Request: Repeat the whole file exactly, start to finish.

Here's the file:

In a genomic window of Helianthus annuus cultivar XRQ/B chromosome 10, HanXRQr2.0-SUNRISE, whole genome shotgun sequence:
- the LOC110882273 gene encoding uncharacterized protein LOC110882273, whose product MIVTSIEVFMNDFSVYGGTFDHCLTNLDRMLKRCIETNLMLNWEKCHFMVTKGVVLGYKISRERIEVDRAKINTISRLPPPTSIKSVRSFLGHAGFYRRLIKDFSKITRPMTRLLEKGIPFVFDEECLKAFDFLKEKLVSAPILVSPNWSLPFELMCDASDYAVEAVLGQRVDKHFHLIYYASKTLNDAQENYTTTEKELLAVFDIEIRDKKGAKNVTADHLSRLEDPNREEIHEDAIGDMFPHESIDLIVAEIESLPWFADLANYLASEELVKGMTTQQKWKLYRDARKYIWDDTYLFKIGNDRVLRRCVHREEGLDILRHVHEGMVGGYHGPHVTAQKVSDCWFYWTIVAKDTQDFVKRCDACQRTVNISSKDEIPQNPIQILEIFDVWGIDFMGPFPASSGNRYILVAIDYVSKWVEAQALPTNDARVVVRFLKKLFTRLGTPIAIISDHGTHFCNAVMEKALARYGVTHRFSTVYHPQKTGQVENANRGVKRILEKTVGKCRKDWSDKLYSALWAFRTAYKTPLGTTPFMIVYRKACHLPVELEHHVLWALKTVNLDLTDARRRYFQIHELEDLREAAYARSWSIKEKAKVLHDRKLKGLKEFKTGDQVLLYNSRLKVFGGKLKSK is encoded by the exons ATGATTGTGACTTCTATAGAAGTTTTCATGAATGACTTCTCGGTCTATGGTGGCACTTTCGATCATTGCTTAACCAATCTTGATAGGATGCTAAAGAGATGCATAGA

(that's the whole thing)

In a genomic window of Helianthus annuus cultivar XRQ/B chromosome 10, HanXRQr2.0-SUNRISE, whole genome shotgun sequence:
- the LOC110882273 gene encoding uncharacterized protein LOC110882273, whose product MIVTSIEVFMNDFSVYGGTFDHCLTNLDRMLKRCIETNLMLNWEKCHFMVTKGVVLGYKISRERIEVDRAKINTISRLPPPTSIKSVRSFLGHAGFYRRLIKDFSKITRPMTRLLEKGIPFVFDEECLKAFDFLKEKLVSAPILVSPNWSLPFELMCDASDYAVEAVLGQRVDKHFHLIYYASKTLNDAQENYTTTEKELLAVFDIEIRDKKGAKNVTADHLSRLEDPNREEIHEDAIGDMFPHESIDLIVAEIESLPWFADLANYLASEELVKGMTTQQKWKLYRDARKYIWDDTYLFKIGNDRVLRRCVHREEGLDILRHVHEGMVGGYHGPHVTAQKVSDCWFYWTIVAKDTQDFVKRCDACQRTVNISSKDEIPQNPIQILEIFDVWGIDFMGPFPASSGNRYILVAIDYVSKWVEAQALPTNDARVVVRFLKKLFTRLGTPIAIISDHGTHFCNAVMEKALARYGVTHRFSTVYHPQKTGQVENANRGVKRILEKTVGKCRKDWSDKLYSALWAFRTAYKTPLGTTPFMIVYRKACHLPVELEHHVLWALKTVNLDLTDARRRYFQIHELEDLREAAYARSWSIKEKAKVLHDRKLKGLKEFKTGDQVLLYNSRLKVFGGKLKSK is encoded by the exons ATGATTGTGACTTCTATAGAAGTTTTCATGAATGACTTCTCGGTCTATGGTGGCACTTTCGATCATTGCTTAACCAATCTTGATAGGATGCTAAAGAGATGCATAGA